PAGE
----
Bones and skeletons have disappeared from the Chinese version of the popular
online fantasy game, World of Warcraft (WoW), sparking fierce criticism from the
nation's army of players.
Chinese mainland gamers waited half a year longer than their US counterparts
for the upgraded version of the monster-killing game, only to find that the
figures of familiar skeletal characters had been fleshed out.
In the new version, the skeletons, or regular characters, have flesh instead;
and the bones symbolizing dead characters have been changed to graves.
An employee of the public relations department of The9, which runs WoW in
China, was quoted by Guangzhou-based Southern Metropolis Daily as saying the
changes were made according to "China's particular situation and relevant
"It's to promote a healthy and harmonious on-line environment," the staff
However, Zhao Yurun, public relations director of The9, said the changes were
made as part of an "operational strategy".
He said the company updates the game seven to eight times each year, adding
patches that require no government approval to the original version.
He said the changes in the latest version were the foundation for the first
official expansion of WoW, "The Burning Crusade", which is waiting approval by
the State Press and Publication Administration (SPPA) and is expected to be
released this summer.
"We hope the expansion pack will get the approval in acknowledgement of the
self-regulatory regime of our company," Zhao said.
Gamers have complained the changes made the game dull and vented their
displeasure on the official WoW website, filling more than 10 pages with
More than 500 gamers signed a post announcing they will boycott the game.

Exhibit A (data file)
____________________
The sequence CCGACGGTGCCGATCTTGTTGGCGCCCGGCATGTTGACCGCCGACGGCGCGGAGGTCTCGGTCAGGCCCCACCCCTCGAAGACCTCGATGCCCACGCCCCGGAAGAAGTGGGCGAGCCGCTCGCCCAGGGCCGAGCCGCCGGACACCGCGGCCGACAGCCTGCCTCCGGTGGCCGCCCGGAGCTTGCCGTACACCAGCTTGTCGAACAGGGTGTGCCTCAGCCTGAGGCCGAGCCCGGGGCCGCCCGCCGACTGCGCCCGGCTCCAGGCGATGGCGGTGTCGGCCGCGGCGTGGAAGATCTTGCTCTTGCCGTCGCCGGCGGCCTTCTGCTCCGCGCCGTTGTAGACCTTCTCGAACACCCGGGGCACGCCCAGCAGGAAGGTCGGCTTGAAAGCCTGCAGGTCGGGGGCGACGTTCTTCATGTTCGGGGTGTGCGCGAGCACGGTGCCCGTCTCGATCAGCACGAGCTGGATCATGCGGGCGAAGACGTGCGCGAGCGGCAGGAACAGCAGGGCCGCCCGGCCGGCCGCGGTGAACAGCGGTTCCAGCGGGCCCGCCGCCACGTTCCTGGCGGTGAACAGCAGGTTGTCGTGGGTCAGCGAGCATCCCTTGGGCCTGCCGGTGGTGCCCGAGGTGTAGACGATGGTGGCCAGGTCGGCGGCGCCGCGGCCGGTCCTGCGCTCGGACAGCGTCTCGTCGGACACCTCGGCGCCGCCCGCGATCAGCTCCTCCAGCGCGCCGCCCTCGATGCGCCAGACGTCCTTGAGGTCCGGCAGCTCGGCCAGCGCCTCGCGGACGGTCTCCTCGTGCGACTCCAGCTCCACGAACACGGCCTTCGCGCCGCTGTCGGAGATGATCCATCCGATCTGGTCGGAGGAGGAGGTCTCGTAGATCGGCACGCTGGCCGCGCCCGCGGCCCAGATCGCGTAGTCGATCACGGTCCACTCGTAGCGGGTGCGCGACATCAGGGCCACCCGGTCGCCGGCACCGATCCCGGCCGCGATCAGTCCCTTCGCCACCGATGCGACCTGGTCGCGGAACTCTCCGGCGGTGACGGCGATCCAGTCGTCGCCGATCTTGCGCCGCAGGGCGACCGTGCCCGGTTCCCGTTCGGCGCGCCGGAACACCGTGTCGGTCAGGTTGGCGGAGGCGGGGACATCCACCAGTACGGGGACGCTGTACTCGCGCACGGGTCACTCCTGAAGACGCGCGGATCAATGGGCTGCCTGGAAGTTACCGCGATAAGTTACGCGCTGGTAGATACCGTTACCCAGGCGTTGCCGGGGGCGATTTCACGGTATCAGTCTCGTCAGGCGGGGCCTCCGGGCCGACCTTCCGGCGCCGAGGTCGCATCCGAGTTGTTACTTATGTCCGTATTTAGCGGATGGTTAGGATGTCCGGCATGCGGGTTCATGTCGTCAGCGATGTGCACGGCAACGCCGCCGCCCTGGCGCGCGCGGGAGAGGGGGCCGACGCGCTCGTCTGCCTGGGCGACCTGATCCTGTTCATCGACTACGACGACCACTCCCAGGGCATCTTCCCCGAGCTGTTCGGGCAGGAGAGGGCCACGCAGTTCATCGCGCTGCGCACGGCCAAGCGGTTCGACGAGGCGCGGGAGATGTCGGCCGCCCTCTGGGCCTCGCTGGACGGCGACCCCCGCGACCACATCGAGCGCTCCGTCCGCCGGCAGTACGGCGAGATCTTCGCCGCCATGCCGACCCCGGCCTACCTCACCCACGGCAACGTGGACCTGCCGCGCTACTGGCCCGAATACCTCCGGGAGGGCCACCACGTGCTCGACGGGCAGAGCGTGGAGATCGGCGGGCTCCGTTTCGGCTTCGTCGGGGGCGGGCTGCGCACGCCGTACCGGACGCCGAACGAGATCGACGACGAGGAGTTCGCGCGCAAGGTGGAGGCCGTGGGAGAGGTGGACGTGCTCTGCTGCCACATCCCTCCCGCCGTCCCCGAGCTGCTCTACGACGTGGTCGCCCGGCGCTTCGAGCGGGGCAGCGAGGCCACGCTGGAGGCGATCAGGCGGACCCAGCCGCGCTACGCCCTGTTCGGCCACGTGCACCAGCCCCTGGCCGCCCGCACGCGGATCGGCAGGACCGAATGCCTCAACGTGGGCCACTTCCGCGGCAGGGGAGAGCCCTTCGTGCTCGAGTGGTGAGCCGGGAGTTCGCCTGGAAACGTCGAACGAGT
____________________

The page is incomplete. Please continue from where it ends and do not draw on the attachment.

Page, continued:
"Why should we accept the so-called good appearance without being consulted?"
asked player "Cai Xu".
"We don't need such harmony," wrote "Xue Linglong".
Wang Cong, a journalist who has played the game for two years, said he will
continue to play, but "I just think it's odd to make such meaningless changes".
Some gamers have even started a "Save the Bones" campaign on bbs.ngacn.com,
another popular website for WoW players in China.
The gamers, eager to revive the skeletons, last month started programming a
patch that will allow them to alter game models to see skeletons and bones on
their screens again.
Although they risk their game accounts being frozen by The9, as game model
alternation is strictly prohibited in the user agreement, more than 250 players
downloaded the patch on the first day of its release.
The game, launched by California-based Blizzard Entertainment in 2004, is one
of the most popular on-line role-playing games involving multiple players.
It has 8.5 million players worldwide, including more than 3.5 million in
"The Burning Crusade" was released in other countries on January 16.
The government has been urging Internet companies to clean up websites and
offer only legal and "healthy" content.
More than 100 news websites in China pledged in May to exclude pornographic
and violent content from their websites.
Online games, such as WoW, have long been accused of disrupting students'
studies and inducing delinquent behavior among youngsters disturbed by the
violence in many games.
The number of Internet users on the Chinese manland reached 123 million in
mid-2006. About 15 percent - or 18 million - are under the age of 18.
(China Daily 07/12/2007 page1)